A final session looks at classroom generated research and at what teachers can hope to learn from it.
Knowledge and Discovery - 15 Credits
What kind of justification is required to be able to say not just that we believe something but that we know it? Must we be able to cite reasons for believing something before we can be said to know it, or is it enough for those beliefs to have been generated in a reliable way? Must knowledge rest on a foundation that is immune from error, or are beliefs justified by being part of a network of mutually supporting beliefs? We shall discuss the extent to which the particular observations we make give us reason to believe (or disbelieve) general claims about the world and, further, what counts as a good explanation for why that thing has happened. We shall consider not just beliefs about those things we can see with our own eyes but whether there is any reason to believe in those things which we cannot observe directly (e.g., the very small and the very distant).
Philosophy of Art - 15 Credits
We go to museums, read novels, listen to music, talk about art. But what is art? In this module, we survey the main theories of art throughout history, observing as we go along, that while each theory has added to our understanding of art, it has not defined it once and for all. At the end of the survey, we shall ask whether a comprehensive definition is possible, or even necessary to our understanding of art. The survey will take us through passages from authors such as Plato, Aristotle, Tolstoy, Hume, Kant, Collingwood, Wittgenstein, Danto, Dickie and Wollheim. We will ask ourselves: Is art is a matter of personal taste or are there intersubjective criteria in the determination of art? Where is the boundary between art and craft? How is art related to morality? Is Tracy Emin's My Bed art; if so, is it good art? What makes anything art?
English Grammar - 15 Credits
This module examines what grammar is and is not, and presents a detailed description of the grammar of English. It looks at the different word categories, constituent structure of sentences, grammatical functions and the structure of complex sentences and different sentence types. It aims at providing you with the knowledge necessary to conduct grammatical analyses.
This module is a prerequisite for study of English Language & Communication at Level 3.
Language and Species - 15 Credits
Research into the evolution of human communication has been controversial. Shortly after the publication of Darwin's masterpiece in 1859, the topic w as banned by the London Philological Society. Recent advances in genetics, anthropology and cognitive science, however, have together resulted in renewed interest and more rigorous investigation and the birth of a new field.
Evolutionary Linguistics is an interdisciplinary field which draw s upon linguistics, evolutionary theory, biology, anthrolopology, primatology and psychology in order to answer three key questions: Why do we communicate? When did language evolve? What are the origins of language? In this module, students are first introduced to the basics of evolutionary theory before focusing on the questions raised above. Additional questions addressed include: How do other species communicate? Could Neanderthals speak? Can chimpanzees lie?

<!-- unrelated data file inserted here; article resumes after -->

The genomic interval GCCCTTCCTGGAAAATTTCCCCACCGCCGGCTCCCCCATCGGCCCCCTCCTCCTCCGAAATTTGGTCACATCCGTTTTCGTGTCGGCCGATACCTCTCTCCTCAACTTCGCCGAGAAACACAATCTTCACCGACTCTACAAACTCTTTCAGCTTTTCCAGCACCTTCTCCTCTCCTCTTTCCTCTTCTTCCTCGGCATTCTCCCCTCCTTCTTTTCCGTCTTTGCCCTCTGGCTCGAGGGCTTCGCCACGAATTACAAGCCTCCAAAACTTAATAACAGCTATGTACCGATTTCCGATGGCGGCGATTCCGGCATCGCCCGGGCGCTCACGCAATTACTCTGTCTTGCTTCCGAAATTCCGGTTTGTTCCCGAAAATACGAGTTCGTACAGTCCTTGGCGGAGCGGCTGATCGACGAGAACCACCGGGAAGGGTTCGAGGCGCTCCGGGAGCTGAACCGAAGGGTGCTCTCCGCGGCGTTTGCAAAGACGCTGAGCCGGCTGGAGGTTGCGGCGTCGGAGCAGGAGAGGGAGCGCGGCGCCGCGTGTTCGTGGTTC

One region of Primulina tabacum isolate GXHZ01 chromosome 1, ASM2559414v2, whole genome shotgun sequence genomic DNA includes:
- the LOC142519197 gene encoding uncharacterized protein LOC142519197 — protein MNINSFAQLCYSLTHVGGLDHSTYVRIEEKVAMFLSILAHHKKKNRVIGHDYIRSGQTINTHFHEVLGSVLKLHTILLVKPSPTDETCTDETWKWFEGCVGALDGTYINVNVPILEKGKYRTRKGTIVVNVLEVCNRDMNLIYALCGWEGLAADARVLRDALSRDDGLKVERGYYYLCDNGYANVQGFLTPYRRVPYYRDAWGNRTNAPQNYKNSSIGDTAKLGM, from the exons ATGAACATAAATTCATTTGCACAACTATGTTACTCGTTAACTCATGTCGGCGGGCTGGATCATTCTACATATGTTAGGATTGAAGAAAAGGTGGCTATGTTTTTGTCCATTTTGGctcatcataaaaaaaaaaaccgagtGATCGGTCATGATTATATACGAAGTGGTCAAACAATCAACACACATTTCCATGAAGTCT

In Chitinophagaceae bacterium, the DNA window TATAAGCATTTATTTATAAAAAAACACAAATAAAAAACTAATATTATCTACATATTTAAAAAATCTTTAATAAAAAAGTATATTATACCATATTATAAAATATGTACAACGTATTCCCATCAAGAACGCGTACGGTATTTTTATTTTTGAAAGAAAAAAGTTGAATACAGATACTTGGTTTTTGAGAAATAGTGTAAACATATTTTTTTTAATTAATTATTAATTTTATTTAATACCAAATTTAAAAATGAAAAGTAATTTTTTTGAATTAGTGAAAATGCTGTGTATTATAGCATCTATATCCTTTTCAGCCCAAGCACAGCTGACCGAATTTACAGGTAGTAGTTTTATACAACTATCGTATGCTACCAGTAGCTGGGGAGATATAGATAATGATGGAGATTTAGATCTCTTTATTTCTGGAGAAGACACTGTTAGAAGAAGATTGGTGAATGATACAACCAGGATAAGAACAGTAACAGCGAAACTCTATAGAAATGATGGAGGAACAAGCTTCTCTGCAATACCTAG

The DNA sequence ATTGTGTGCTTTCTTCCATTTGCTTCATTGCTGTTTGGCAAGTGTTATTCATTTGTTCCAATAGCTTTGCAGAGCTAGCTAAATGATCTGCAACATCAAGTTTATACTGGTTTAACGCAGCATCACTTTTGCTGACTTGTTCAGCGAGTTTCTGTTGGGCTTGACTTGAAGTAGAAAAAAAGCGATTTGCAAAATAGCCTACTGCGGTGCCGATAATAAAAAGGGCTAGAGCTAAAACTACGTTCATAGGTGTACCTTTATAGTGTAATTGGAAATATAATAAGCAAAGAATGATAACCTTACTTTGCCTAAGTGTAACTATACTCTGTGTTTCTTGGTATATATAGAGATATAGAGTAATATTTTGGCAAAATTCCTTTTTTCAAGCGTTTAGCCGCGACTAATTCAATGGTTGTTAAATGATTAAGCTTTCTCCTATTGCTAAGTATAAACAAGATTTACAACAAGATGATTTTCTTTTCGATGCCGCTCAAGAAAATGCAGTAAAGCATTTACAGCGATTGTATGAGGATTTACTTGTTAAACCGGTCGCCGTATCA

Language in Society - 15 Credits
Sociolinguistics is the study of language in society. This module will introduce you to the major issues in sociolinguistics. We will start by addressing the relation between language and society and the nature of variation. We will address varieties of language use at the level of the group and the individual and explore three kinds of lectal variation: regional, social and functional. We will consider how and why users vary their language according to different social settings as well as the social pressures that cause language change. Further topics to be studied include accents and dialects, language and ethnicity and language and gender. This module should appeal to anyone interested in the way language is used to signal identity and negotiate society.
Metaphysics - 15 Credits
Metaphysics asks the most general questions about the most fundamental features of the world. How should we understand space, time and causation? Does time flow? Does the future already exist? Is space a substance? Is it possible for me to do something now so as to affect what happened in the past? What are things and what does it take for them to persist over time? What is it for things to have properties, such as being red? What are properties? Do they exist in the same way that the things that have them do? What else exists? Does reality extend beyond what is actual?
Sounds of English - 15 Credits
This module will offer you the chance to study the sounds of English at two levels: the surface level (phonetics) and the underlying mental level (phonology). We will start by looking at the physiological apparatus involved with the production of speech before examining in more detail how individual speech sounds are made (articulatory phonetics). We will then turn to the organisation of speech sounds at the underlying mental level. Here we will identify the distinct 'sound concepts' of English and explore the various ways they each may be realised phonetically. We will then move on to analysing syllables and stress. The module offers you an important descriptive tool for further language study as well as essential knowledge for careers in areas such as speech and language therapy. This module is a prerequisite for study of English Language and Communication at level 3.
Forensic Linguistics - 15 Credits
In this module we will be concerned with real examples of language use in legal contexts. Specifically, the module will first give an introduction to discourse analysis and then apply the methods of discourse analysis to Forensic Linguistics, the application of linguistics in order to understand conversation in legal contexts and establish authorship, authenticity and veracity in forensic texts. The talk and texts we will analyse will be taken from court proceedings, police interviews, witness statements, confessions, emergency calls, hate mail and suicide letters.